Northwest Arkansas boasts more than mere trails -- it has a network of alternative transportation and outdoor recreation pathways, according to a study from the Walton Family Foundation released this month.
The region had 484 miles of trails at the end of last year, according to the foundation's third study on trails released since 2015. Over the past five years, 181 miles of natural-surface trails and 35 miles of paved trails were added.
Trails had an annual volume of 92,167 cyclists and 66,329 pedestrians in 2019. The study showed an average of 203 cyclists and 175 pedestrians per day on weekdays and 376 cyclists and 203 pedestrians per day on weekends.
Cycling has increased by 36%, and pedestrian traffic has risen by 13% since the first study.
The Walton Family Foundation has given $74 million to help build 163 miles of natural-surface trails and paved paths in the region in the past 10 years, according to a 2018 economic report on trails.
The study put the cost of building a paved trail in the region at an average $217.09 per linear foot.
Trails such as the Razorback Greenway in densely populated areas and near regional attractions such as Crystal Bridges are the major traffic points, said Jeremy Pate, senior program officer for the Walton Family Foundation.
Nonprofit and municipal support make the growing network of trails possible, Pate said. Officials work to make sure that growth continues in a safe and effective manner, he said.
"We're trying to connect people to the places they want to go, whether it's by bike or by foot," Pate said. "We're trying to focus on a safe transportation network."
The number of users is likely to keep going up because more people are spending time outside during the pandemic, said Dane Eifling, Fayetteville mobility coordinator.
"People are starting to be able to experience their whole community through the trail system," he said.
A project is planned for two blocks east of the Bentonville square with 81 apartments and commercial space designed specifically to face the Razorback Greenway, according to a news release from Newell Development in Bentonville.
The location gives residents access to a 40-mile trail system connecting them to businesses and recreation. Developers said they designed the apartments with the goal of promoting cycling as a form of alternative transportation.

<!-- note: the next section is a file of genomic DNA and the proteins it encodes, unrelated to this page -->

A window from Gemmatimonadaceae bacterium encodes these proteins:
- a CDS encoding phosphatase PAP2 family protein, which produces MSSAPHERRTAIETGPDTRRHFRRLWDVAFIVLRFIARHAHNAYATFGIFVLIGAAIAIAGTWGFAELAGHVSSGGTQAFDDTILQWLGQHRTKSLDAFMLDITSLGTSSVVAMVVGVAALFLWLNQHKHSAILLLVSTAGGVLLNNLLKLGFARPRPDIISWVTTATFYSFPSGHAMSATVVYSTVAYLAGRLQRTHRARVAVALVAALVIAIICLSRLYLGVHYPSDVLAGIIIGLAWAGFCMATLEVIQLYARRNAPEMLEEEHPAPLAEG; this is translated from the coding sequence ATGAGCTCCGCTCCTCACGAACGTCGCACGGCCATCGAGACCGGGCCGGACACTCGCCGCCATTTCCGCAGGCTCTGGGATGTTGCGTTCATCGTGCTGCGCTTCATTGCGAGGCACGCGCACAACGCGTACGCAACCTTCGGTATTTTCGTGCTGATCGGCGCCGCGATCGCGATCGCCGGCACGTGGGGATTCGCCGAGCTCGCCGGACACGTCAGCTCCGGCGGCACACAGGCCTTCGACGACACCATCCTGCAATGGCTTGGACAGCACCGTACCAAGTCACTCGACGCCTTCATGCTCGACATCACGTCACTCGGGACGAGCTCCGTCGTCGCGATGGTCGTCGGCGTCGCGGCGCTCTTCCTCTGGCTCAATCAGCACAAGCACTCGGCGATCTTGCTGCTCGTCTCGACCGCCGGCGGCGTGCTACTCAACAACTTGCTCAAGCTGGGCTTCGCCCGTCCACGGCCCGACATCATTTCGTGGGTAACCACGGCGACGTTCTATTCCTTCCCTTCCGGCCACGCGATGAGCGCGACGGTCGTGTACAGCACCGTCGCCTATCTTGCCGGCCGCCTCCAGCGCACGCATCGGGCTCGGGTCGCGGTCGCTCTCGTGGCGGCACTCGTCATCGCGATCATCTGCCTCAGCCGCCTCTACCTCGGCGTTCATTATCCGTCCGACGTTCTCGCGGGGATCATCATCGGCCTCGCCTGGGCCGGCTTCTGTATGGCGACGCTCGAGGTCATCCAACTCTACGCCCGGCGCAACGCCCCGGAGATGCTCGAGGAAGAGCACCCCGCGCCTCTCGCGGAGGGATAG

The Razorback Greenway needs trail-facing development to continue being successful and sustainable, said Erin Rushing. Rushing is executive director of Northwest Arkansas Trailblazers, a nonprofit group that has built several soft trails in the region. People are more interested in getting on the trails when they are connected to businesses to grab breakfast, or a park to stop at on their bike ride, he said.
The group, with the support of the Walton Family Foundation, is behind a plan to create a loop of soft-surface trails in Fayetteville that connects Centennial Park to the University of Arkansas campus and other places.
The Fayetteville Traverse trail is still in the concept stage.
"If they're not connected, they're not as successful," Rushing said about trails.
Connecting Centennial Park to Kessler Mountain, Cato Springs Road and to campus would give people the chance to incorporate the trails more easily into their lives, Rushing said. It is no longer just a place to drive to, bike around. and pack up a vehicle and head home, he said.
Mountain biking trails were rare in 1997 when Ozark Off-Road Cyclists was established, said Chuck Maxwell, acting board president. Off-Road Cyclists is a Northwest Arkansas nonprofit dedicated to sustainable soft-surface multiuse trails.
Organizations such as the Off-Road Cyclists have advocated for those trails, and helped build and maintain them.
"You can definitely see an increase," Maxwell said about users.
Back in the day, Kessler Mountain was an unknown gem, he said. It's now one of the most popular cycling trails in the region, he said.
Hikers love Kessler Mountain, too. There were 23,817 pedestrians who used Kessler Mountain paths last year, according to the study.
Investments from cities and the Walton Family Foundation have helped create a robust trails network, said Paxton Roberts, executive director for BikeNWA, an area nonprofit group advocating for safe, connected bicycle and pedestrian infrastructure.
The study illustrates the importance of trails connecting neighborhoods, Roberts said. The hard surface multiuse trails are one of the safest and most accessible ways for people of all ages and abilities to get out and about, he said.
"Many people need the trail network to get to work because they don't have a car, and it's the only safe way they can get to their jobs," Paxton said. "That's why it's important we continue to build the trails out everywhere that we can and fill in the spaces with protected bikeways and neighborhood greenways."
Top trails for cyclists
North Bentonville Trail at NW A Street, Bentonville
Frisco Trail at Maple Street, Fayetteville
Scull Creek Trail at North Quality Lane, Fayetteville
Top trails for pedestrians
Crystal Bridges Trail at Cub Circle, Northeast 3rd Street, Northeast Cub Circle, Bentonville
Lake Springdale trail at West Pump Station Road, Springdale
Frisco Trail at Maple Street, Fayetteville
Source: Walton Family Foundation